How to quote
Costa Mendes De Bortoli Cassiani SH, Saldarriaga Sandoval LJ. Enfermería Ahora en la Región de las Américas. Metas Enferm jun 2020; 23(5):3-6. Doi: https://doi.org/10.35667/MetasEnf.2019.23.1003081594sEnf.2019.23.1003081578
Silvia Helena de Bortoli Cassiani1, Lilia Jannet Saldarriaga Sandoval2
1Doctora en Enfermería por la Universidad de São Paulo (Brasil). Asesora Regional de Enfermería y Técnicos de Salud. Organización Panamericana de Salud (OPS).2Doctora en Enfermería por la Universidad Federal de Ceara (Brasil). Pasante de la OPS.
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Versión en Español
Nursing professionals represent over 50% of the health services workforce in the Region of the Americas (1). They form a valuable professional group in order to overcome the existing health inequalities, which affect mainly those populations in vulnerability situation. However, there is a major gap in the availability, distribution and access to qualified, motivated and adequate professionals. The shortage of Nursing professionals jeopardizes the conditions and ability to expand the access to health and universal coverage with equality and quality.
The Nursing workforce distribution in the Region is heterogeneous. There are countries with over 80 nurses per 10,000 inhabitants and others with five professionals per 10,000 inhabitants. In 34.1% of countries, the professional ratio between Nursing-Medical Professional is below one (2). The difficulties to attract professionals to remote and rural areas, as well as the inequalities prevailing in working conditions, will have an impact in the training and access of qualified professionals.
An analysis of education in Nursing in Latin America and the Caribbean shows that there are over 2,500 Nursing Schools; Brazil stands out as the country with the highest number of schools. The study programs, overall, have incorporated the principles and values of Universal Health and Primary Care; however, post-graduate training should be encouraged: master and doctorate degrees, mainly among professors in the Nursing Schools (3).
There are 51 Nursing Doctorate Degree Programs in Latin America and the Caribbean, divided into countries as follows: Argentina (2), Brazil (37); Colombia (2); Chile (2); Cuba (1); Jamaica (1); Mexico (2); Panama (1); Peru (1); Puerto Rico (1) and Venezuela (1). The “Doctorate Training in Nursing” document by the PAHO/WHO shows that 29% of the doctorate programs in the region have been created from one to five years ago (4).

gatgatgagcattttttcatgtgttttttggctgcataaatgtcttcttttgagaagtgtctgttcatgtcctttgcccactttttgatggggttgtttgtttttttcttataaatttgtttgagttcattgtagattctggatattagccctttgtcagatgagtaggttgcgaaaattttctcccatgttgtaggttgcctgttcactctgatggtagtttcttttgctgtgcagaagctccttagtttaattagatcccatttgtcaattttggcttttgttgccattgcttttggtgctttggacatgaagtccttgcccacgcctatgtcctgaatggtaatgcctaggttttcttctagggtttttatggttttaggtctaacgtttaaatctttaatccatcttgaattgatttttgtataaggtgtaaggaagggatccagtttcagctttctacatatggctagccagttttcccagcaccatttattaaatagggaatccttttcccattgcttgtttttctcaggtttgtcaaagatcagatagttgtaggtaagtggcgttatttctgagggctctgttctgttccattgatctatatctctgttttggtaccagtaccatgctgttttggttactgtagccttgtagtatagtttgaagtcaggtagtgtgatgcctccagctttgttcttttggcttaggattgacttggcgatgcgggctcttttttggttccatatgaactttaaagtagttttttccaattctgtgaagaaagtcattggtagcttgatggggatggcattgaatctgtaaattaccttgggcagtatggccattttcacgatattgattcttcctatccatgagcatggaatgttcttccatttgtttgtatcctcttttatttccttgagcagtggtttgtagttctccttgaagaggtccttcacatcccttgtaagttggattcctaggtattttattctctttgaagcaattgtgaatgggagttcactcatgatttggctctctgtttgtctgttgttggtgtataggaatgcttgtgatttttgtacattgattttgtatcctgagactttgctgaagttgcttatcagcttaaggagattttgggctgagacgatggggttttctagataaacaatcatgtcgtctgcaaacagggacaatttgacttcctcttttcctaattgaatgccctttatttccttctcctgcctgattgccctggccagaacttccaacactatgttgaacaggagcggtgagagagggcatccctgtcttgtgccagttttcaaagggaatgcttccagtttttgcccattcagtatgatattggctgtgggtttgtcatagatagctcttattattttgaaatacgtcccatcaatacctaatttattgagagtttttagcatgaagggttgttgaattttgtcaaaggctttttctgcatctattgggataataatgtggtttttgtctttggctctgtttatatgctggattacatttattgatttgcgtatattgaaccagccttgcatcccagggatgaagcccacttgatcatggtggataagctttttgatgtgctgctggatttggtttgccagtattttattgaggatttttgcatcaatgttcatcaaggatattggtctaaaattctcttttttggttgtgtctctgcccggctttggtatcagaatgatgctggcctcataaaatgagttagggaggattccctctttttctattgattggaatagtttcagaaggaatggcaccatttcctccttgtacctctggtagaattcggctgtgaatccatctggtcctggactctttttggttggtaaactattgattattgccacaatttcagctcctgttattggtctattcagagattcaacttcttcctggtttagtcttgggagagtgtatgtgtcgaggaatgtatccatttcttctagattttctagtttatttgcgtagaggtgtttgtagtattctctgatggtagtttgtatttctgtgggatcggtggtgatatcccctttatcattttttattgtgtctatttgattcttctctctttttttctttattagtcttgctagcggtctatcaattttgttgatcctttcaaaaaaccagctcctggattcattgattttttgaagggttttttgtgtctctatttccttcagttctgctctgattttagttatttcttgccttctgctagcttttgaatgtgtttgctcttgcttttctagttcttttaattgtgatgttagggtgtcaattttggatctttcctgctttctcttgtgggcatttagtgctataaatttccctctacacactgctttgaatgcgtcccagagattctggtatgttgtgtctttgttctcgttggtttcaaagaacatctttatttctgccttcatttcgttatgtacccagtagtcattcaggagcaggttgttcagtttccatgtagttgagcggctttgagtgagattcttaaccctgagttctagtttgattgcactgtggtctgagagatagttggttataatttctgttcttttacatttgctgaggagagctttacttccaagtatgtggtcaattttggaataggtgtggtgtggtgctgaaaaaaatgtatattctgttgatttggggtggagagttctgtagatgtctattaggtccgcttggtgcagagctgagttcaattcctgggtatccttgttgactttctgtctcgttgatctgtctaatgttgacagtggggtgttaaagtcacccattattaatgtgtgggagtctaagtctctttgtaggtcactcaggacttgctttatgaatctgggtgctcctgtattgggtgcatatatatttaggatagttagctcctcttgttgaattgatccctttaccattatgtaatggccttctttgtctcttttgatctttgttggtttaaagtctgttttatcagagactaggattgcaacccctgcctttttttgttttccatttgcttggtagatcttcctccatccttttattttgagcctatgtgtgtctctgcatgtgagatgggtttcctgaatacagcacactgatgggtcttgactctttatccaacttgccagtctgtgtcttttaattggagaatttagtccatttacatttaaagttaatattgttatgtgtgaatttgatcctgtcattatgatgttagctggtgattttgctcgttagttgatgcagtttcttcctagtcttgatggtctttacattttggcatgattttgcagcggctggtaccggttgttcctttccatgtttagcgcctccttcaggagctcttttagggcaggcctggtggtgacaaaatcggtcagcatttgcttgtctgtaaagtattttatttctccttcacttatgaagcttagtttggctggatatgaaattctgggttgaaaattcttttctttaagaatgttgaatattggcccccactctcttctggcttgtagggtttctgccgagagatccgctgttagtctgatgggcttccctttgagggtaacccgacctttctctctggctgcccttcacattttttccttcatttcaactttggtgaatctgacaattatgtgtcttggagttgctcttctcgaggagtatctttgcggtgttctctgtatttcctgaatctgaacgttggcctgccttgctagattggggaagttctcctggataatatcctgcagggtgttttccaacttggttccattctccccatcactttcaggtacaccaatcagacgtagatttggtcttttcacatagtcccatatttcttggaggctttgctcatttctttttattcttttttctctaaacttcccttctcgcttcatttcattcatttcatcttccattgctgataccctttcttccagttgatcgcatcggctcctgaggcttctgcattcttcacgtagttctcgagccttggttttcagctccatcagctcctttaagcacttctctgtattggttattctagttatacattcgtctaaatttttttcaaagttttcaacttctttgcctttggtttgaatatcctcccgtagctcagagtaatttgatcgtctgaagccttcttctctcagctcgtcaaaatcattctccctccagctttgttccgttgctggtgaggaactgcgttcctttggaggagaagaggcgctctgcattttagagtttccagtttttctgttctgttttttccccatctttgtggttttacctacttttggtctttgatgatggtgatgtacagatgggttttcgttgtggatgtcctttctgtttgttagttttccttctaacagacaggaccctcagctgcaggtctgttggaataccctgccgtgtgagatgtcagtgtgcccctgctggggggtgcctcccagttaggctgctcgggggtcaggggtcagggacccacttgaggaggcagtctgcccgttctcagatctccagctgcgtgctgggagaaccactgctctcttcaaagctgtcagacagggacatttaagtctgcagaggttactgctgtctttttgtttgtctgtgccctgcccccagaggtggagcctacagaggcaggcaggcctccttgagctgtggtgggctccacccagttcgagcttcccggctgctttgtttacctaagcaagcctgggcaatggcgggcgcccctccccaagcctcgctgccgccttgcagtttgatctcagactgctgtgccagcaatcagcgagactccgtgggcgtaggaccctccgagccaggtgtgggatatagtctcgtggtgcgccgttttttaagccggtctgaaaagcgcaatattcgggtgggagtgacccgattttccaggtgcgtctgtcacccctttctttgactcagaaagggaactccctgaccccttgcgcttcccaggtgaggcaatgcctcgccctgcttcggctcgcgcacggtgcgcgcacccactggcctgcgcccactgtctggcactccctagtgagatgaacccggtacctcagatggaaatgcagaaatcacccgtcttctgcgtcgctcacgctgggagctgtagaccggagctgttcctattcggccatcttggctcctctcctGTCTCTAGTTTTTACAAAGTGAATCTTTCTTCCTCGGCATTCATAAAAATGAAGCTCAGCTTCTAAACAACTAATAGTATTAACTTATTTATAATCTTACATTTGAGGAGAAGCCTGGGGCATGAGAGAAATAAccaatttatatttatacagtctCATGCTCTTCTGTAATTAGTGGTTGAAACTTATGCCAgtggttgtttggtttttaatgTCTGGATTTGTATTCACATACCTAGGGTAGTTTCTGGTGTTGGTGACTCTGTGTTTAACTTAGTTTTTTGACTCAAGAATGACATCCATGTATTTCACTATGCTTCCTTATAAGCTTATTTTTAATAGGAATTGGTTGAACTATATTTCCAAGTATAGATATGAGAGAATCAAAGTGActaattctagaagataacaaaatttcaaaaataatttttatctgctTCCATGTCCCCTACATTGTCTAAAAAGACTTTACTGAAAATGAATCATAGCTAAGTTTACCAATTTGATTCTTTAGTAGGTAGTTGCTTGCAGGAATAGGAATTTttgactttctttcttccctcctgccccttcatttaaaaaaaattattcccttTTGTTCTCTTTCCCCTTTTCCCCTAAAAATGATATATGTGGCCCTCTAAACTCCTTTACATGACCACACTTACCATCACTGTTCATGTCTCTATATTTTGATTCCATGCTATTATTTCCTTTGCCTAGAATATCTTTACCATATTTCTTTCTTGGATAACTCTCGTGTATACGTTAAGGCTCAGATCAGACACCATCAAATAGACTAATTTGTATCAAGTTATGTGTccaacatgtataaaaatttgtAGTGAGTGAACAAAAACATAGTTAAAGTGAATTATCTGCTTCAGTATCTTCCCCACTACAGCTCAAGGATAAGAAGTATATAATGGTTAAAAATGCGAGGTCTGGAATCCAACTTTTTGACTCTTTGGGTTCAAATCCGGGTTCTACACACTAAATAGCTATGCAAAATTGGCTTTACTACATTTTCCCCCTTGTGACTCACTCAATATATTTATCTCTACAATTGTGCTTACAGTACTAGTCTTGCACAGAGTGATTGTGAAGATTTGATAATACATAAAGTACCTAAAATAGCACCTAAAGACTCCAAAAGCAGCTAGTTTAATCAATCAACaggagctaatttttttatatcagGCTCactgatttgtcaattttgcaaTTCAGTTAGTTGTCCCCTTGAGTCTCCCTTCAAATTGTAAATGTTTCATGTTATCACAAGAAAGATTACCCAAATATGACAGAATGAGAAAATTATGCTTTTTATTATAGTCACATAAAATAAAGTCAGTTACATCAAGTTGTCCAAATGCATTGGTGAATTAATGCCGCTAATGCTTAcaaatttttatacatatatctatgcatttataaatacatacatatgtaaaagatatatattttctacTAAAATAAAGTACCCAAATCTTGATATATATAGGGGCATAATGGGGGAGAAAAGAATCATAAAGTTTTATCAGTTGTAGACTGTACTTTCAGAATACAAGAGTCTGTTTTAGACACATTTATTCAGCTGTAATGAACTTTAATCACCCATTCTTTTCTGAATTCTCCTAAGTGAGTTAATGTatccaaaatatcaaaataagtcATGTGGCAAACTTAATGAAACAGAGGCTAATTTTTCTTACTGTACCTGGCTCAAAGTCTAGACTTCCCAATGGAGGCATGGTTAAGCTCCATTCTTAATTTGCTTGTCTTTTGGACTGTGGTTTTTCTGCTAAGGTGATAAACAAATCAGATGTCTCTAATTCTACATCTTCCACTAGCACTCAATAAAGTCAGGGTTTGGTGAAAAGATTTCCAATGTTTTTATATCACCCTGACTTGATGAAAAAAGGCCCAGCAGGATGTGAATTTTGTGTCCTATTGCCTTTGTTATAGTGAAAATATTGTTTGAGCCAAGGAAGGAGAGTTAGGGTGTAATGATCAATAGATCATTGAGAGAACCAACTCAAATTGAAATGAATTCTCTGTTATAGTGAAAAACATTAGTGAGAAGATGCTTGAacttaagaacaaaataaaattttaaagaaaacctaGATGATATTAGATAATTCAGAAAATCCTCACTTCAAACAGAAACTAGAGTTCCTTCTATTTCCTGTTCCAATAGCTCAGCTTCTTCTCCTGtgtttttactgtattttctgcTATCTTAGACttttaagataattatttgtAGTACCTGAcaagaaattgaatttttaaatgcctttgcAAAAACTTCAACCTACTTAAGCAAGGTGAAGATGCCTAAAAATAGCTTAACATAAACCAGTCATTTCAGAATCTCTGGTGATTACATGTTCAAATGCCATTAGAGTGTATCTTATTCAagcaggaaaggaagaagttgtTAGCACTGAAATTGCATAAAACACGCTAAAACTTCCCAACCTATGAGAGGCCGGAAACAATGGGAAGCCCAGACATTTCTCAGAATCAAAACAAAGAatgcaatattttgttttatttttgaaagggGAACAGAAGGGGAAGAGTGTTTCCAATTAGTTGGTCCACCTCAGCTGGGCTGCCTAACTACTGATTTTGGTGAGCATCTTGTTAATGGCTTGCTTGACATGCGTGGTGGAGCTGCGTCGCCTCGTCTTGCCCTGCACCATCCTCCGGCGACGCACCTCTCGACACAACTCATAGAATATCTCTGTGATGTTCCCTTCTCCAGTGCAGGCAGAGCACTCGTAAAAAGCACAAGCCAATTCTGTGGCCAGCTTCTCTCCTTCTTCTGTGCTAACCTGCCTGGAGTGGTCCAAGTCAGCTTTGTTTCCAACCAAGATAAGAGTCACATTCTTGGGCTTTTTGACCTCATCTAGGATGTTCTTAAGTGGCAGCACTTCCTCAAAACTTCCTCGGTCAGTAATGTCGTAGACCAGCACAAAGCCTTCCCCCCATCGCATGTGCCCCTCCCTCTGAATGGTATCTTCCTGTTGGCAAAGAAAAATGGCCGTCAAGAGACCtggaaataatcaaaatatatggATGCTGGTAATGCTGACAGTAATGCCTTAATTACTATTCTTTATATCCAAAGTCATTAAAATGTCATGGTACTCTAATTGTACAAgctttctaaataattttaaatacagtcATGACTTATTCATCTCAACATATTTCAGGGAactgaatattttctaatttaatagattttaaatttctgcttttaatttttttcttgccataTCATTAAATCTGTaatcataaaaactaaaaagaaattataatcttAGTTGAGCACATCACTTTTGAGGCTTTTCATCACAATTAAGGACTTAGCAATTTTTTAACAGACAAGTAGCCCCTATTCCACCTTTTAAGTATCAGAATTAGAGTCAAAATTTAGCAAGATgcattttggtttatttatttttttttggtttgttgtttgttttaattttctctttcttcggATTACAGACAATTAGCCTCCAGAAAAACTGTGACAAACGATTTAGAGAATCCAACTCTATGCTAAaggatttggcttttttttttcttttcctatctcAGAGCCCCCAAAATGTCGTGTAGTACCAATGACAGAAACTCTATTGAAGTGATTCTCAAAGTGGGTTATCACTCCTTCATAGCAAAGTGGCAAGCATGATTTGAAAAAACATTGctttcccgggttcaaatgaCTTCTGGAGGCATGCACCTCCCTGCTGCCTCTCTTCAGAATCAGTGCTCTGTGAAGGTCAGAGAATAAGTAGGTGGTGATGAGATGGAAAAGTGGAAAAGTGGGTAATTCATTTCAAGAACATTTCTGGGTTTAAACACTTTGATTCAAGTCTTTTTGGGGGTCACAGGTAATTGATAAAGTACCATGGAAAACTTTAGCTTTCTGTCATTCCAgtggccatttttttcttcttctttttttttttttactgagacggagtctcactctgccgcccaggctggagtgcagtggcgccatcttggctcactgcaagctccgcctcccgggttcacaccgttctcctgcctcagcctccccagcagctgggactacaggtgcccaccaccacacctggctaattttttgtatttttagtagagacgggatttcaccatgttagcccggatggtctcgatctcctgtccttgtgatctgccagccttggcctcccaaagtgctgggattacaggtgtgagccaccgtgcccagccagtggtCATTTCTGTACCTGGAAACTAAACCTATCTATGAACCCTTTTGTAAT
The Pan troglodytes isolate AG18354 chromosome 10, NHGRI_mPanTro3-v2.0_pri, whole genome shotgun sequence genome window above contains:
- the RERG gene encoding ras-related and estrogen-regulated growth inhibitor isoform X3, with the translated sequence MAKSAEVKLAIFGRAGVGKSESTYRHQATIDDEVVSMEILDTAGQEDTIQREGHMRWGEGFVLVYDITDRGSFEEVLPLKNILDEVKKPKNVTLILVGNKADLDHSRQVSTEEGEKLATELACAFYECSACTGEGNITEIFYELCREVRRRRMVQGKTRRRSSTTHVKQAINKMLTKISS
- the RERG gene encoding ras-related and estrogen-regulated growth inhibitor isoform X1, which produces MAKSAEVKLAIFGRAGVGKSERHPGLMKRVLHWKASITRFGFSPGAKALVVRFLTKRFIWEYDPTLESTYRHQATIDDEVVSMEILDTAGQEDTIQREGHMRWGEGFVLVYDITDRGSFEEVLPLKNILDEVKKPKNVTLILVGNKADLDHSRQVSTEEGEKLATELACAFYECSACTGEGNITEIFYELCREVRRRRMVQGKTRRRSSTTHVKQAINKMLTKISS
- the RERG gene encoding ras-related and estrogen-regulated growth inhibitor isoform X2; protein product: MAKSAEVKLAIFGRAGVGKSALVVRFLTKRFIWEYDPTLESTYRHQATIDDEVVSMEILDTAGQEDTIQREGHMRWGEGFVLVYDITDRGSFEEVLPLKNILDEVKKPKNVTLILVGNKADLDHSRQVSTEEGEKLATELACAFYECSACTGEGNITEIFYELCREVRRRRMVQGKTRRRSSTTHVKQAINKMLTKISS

Other challenges to strengthen Nursing include: an improvement in working conditions, acknowledging and providing incentives to the professional, applying regulations, retaining specialist professionals, and increasing their leadership and influence upon national and international policies. In this setting, the Pan American Health Organization (PAHO) presented in 2019 “The strategic guidance for the advancement and strengthening of nursing in health systems and services”, with three lines of action: strengthening and consolidating leadership and strategic management of nursing in the context of health systems and in policy-making and monitoring; addressing the working conditions and capacities of nurses to expand access and coverage with equity and quality; and improving the quality of nursing education to respond to the needs of health systems (1).
In order to promote the profession at world level, the Nursing Now Campaign, initiated on February, 2018 by the English Parliament, in collaboration with the World Health Organization (WHO) and the International Council of Nurses (ICN), has become a great social movement, with the creation of an active network of national groups working, from their potential, in order to influence international and national policies.
The campaign is focused on ensuring that nurses and midwives will have a more leading voice regarding the creation of health policies; to encourage a higher investment in the work force; to advocate for more nurses in leadership positions; to encourage research and to share examples of better practices in Nursing.
Countries have been developing different activities. In Brazil, the campaign included the publication of reports on Nursing certification programs, work environment, and training for nurse managers in order to change the operational practice (5).
In the United States of America, the campaign includes local groups throughout the country, and it addresses key issues such as violence in the workplace, pay equity, staff shortage, and barriers to expand the setting of practice (6).